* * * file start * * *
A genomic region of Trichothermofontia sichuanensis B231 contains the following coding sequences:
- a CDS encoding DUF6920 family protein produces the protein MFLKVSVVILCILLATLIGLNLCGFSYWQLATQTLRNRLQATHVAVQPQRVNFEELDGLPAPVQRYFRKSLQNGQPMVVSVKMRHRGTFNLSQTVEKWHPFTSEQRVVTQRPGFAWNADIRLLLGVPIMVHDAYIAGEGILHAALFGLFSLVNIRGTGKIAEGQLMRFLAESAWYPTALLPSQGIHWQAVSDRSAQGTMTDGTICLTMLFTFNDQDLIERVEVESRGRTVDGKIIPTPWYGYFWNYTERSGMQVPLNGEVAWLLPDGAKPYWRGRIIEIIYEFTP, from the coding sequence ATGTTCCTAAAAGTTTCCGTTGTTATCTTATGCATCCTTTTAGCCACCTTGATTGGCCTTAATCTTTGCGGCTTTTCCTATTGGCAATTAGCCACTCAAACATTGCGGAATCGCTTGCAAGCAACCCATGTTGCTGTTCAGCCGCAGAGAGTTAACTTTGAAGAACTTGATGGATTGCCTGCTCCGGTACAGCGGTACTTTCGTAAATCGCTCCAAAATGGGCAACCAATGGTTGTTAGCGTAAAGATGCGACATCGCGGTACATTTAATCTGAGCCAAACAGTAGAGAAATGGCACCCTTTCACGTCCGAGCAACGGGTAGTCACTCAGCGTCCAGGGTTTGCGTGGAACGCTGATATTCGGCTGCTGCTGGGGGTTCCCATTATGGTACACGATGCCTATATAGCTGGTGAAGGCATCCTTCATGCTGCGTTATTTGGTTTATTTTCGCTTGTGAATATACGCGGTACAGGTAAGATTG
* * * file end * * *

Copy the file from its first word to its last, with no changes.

A genomic region of Trichothermofontia sichuanensis B231 contains the following coding sequences:
- a CDS encoding DUF6920 family protein produces the protein MFLKVSVVILCILLATLIGLNLCGFSYWQLATQTLRNRLQATHVAVQPQRVNFEELDGLPAPVQRYFRKSLQNGQPMVVSVKMRHRGTFNLSQTVEKWHPFTSEQRVVTQRPGFAWNADIRLLLGVPIMVHDAYIAGEGILHAALFGLFSLVNIRGTGKIAEGQLMRFLAESAWYPTALLPSQGIHWQAVSDRSAQGTMTDGTICLTMLFTFNDQDLIERVEVESRGRTVDGKIIPTPWYGYFWNYTERSGMQVPLNGEVAWLLPDGAKPYWRGRIIEIIYEFTP, from the coding sequence ATGTTCCTAAAAGTTTCCGTTGTTATCTTATGCATCCTTTTAGCCACCTTGATTGGCCTTAATCTTTGCGGCTTTTCCTATTGGCAATTAGCCACTCAAACATTGCGGAATCGCTTGCAAGCAACCCATGTTGCTGTTCAGCCGCAGAGAGTTAACTTTGAAGAACTTGATGGATTGCCTGCTCCGGTACAGCGGTACTTTCGTAAATCGCTCCAAAATGGGCAACCAATGGTTGTTAGCGTAAAGATGCGACATCGCGGTACATTTAATCTGAGCCAAACAGTAGAGAAATGGCACCCTTTCACGTCCGAGCAACGGGTAGTCACTCAGCGTCCAGGGTTTGCGTGGAACGCTGATATTCGGCTGCTGCTGGGGGTTCCCATTATGGTACACGATGCCTATATAGCTGGTGAAGGCATCCTTCATGCTGCGTTATTTGGTTTATTTTCGCTTGTGAATATACGCGGTACAGGTAAGATTG